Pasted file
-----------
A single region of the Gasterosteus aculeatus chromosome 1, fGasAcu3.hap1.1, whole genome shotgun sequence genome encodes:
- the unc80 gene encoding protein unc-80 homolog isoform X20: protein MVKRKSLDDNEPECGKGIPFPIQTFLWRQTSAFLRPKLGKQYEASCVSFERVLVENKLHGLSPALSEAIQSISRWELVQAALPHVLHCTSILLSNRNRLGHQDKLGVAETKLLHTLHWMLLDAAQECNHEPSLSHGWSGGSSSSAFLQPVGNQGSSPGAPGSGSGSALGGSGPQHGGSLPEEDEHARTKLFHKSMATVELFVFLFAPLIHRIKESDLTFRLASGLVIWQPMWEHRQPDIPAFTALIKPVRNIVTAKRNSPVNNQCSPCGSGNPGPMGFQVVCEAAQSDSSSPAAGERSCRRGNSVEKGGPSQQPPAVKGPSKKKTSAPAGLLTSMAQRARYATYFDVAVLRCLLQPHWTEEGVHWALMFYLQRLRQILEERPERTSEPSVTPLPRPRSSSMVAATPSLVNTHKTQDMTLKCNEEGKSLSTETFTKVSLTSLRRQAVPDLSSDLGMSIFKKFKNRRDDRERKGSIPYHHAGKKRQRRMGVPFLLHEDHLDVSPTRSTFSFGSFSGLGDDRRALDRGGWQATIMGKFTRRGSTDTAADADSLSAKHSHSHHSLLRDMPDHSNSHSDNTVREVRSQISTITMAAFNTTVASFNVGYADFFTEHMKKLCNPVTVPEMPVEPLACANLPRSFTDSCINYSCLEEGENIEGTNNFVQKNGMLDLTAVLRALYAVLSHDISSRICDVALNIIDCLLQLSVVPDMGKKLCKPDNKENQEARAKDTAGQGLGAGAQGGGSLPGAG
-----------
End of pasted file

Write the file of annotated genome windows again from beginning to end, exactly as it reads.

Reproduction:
A single region of the Gasterosteus aculeatus chromosome 1, fGasAcu3.hap1.1, whole genome shotgun sequence genome encodes:
- the unc80 gene encoding protein unc-80 homolog isoform X20: protein MVKRKSLDDNEPECGKGIPFPIQTFLWRQTSAFLRPKLGKQYEASCVSFERVLVENKLHGLSPALSEAIQSISRWELVQAALPHVLHCTSILLSNRNRLGHQDKLGVAETKLLHTLHWMLLDAAQECNHEPSLSHGWSGGSSSSAFLQPVGNQGSSPGAPGSGSGSALGGSGPQHGGSLPEEDEHARTKLFHKSMATVELFVFLFAPLIHRIKESDLTFRLASGLVIWQPMWEHRQPDIPAFTALIKPVRNIVTAKRNSPVNNQCSPCGSGNPGPMGFQVVCEAAQSDSSSPAAGERSCRRGNSVEKGGPSQQPPAVKGPSKKKTSAPAGLLTSMAQRARYATYFDVAVLRCLLQPHWTEEGVHWALMFYLQRLRQILEERPERTSEPSVTPLPRPRSSSMVAATPSLVNTHKTQDMTLKCNEEGKSLSTETFTKVSLTSLRRQAVPDLSSDLGMSIFKKFKNRRDDRERKGSIPYHHAGKKRQRRMGVPFLLHEDHLDVSPTRSTFSFGSFSGLGDDRRALDRGGWQATIMGKFTRRGSTDTAADADSLSAKHSHSHHSLLRDMPDHSNSHSDNTVREVRSQISTITMAAFNTTVASFNVGYADFFTEHMKKLCNPVTVPEMPVEPLACANLPRSFTDSCINYSCLEEGENIEGTNNFVQKNGMLDLTAVLRALYAVLSHDISSRICDVALNIIDCLLQLSVVPDMGKKLCKPDNKENQEARAKDTAGQGLGAGAQGGGSLPGAG